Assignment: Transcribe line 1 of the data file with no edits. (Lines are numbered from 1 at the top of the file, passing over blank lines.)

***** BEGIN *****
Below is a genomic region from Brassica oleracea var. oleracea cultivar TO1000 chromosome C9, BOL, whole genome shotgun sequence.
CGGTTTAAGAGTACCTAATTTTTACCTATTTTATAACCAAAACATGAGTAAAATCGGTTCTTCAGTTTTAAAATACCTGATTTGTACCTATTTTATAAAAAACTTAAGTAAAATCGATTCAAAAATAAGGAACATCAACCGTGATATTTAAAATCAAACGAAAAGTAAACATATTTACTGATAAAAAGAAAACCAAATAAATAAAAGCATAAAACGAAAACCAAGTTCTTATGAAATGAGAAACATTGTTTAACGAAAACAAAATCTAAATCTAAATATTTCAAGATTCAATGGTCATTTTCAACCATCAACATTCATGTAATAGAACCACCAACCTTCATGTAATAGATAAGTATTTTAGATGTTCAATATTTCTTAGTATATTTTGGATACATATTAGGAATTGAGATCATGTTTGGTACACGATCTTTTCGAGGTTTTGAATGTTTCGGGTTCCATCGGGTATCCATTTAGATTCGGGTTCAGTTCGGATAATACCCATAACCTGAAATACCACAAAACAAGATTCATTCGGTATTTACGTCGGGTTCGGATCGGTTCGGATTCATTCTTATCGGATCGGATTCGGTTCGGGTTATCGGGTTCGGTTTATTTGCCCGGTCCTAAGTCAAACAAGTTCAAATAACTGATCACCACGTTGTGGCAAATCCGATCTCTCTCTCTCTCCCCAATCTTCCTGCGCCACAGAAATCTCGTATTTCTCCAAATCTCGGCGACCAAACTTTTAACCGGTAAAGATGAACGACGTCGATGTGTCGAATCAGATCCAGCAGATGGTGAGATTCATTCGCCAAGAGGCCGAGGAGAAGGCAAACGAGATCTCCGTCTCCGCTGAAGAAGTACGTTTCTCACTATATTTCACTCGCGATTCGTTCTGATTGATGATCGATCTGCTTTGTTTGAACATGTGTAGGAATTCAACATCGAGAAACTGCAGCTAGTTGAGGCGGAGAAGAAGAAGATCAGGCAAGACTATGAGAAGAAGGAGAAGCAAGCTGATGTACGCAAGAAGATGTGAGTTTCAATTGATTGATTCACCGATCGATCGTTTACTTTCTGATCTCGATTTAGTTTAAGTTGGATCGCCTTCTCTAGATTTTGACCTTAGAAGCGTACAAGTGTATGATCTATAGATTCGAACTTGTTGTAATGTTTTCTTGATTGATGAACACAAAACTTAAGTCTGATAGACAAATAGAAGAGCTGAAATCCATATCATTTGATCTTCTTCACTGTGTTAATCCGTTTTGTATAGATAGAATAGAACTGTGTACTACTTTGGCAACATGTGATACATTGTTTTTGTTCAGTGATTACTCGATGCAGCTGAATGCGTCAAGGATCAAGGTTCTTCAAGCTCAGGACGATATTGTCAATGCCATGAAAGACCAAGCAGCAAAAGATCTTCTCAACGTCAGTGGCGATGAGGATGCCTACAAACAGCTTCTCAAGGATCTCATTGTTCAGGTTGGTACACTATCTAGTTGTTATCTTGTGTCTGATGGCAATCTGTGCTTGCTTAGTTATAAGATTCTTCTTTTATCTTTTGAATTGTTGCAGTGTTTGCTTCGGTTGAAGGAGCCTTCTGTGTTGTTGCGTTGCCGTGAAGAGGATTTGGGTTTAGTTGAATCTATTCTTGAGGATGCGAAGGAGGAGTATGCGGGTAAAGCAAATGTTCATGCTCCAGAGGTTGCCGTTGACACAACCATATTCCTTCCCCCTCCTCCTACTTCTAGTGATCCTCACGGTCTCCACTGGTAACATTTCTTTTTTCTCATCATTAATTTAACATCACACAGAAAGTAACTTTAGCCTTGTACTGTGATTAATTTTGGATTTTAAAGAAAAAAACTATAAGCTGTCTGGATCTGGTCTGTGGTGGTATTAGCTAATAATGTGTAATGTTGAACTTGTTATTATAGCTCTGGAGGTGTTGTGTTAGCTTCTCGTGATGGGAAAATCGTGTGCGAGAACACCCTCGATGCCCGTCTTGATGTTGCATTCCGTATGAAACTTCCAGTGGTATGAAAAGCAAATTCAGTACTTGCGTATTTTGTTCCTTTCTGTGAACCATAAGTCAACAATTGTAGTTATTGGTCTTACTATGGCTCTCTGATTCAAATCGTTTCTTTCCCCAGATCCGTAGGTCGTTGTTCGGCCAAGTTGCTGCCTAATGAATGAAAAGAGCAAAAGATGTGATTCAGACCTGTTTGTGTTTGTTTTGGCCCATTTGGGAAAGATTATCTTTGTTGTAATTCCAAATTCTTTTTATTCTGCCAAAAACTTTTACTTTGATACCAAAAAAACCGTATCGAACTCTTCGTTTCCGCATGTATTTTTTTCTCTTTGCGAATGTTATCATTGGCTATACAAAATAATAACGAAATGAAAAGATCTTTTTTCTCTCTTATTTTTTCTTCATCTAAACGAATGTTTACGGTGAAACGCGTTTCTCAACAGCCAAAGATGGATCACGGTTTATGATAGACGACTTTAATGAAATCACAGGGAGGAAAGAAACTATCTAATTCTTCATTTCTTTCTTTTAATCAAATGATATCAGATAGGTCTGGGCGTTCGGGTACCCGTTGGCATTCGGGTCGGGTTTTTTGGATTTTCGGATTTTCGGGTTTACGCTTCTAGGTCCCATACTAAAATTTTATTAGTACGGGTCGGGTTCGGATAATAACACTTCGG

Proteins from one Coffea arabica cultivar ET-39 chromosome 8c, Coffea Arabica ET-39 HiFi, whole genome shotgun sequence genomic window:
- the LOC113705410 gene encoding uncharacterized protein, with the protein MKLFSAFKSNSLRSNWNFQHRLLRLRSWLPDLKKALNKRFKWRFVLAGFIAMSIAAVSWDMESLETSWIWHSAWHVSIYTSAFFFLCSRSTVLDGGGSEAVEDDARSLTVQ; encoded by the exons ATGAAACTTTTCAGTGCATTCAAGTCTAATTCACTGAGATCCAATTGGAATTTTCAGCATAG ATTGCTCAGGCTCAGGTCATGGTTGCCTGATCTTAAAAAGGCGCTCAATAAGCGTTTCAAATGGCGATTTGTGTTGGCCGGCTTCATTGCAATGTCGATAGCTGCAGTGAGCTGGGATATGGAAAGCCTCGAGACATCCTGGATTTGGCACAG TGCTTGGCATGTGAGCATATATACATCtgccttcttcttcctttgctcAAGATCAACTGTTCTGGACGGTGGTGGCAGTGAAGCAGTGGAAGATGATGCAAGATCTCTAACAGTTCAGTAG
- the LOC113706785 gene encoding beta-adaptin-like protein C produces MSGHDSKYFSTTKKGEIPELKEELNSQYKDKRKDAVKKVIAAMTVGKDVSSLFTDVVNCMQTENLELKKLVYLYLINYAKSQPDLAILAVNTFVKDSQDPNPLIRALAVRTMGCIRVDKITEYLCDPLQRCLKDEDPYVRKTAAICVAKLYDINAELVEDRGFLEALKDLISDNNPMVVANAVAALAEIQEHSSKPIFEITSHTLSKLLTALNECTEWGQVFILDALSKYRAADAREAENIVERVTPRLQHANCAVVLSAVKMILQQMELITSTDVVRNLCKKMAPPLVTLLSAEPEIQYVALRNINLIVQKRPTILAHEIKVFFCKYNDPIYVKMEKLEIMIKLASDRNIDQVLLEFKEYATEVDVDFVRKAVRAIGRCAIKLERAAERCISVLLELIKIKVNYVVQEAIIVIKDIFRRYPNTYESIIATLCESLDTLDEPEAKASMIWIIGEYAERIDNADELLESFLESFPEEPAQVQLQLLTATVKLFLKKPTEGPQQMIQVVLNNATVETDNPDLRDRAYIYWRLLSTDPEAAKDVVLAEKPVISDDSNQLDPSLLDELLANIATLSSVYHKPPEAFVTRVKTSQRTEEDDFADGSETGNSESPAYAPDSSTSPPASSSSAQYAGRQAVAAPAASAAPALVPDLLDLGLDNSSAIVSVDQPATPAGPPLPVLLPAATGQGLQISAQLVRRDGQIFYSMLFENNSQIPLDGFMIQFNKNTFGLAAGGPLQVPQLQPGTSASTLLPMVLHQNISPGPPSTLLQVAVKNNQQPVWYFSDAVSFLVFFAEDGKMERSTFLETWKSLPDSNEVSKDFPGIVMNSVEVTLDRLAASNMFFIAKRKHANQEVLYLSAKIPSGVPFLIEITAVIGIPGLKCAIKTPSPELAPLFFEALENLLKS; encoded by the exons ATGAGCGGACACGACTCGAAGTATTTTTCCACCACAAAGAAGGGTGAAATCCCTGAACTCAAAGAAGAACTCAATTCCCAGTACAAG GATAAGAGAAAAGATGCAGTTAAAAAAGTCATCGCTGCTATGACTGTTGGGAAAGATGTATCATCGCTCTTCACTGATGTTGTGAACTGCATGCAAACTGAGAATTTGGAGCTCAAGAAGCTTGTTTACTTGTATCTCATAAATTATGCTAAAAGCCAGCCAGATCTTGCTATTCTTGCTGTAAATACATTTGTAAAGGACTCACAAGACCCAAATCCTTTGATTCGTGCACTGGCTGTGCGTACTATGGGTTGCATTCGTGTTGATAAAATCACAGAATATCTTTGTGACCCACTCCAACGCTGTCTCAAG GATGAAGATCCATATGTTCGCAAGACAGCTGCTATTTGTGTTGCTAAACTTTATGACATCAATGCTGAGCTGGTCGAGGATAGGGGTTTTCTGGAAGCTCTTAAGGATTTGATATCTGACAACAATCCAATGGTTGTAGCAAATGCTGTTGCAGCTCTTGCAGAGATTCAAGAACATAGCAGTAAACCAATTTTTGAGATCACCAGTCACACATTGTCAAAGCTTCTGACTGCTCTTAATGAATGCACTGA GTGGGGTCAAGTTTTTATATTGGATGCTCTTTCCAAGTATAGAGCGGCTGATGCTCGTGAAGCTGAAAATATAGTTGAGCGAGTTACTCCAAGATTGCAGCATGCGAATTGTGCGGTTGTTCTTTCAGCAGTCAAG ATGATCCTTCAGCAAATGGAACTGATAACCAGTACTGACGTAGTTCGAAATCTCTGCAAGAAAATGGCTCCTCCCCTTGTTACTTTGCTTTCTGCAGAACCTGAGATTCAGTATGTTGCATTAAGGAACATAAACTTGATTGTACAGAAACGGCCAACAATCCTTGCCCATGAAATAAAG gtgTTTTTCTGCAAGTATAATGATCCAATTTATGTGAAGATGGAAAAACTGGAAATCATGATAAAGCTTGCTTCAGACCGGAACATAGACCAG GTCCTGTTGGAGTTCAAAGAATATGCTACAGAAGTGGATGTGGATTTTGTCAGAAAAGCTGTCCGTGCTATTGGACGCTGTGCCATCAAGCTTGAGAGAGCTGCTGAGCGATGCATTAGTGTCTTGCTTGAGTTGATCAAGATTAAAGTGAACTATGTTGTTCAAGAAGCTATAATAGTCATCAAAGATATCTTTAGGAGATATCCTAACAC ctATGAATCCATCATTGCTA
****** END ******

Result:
Below is a genomic region from Brassica oleracea var. oleracea cultivar TO1000 chromosome C9, BOL, whole genome shotgun sequence.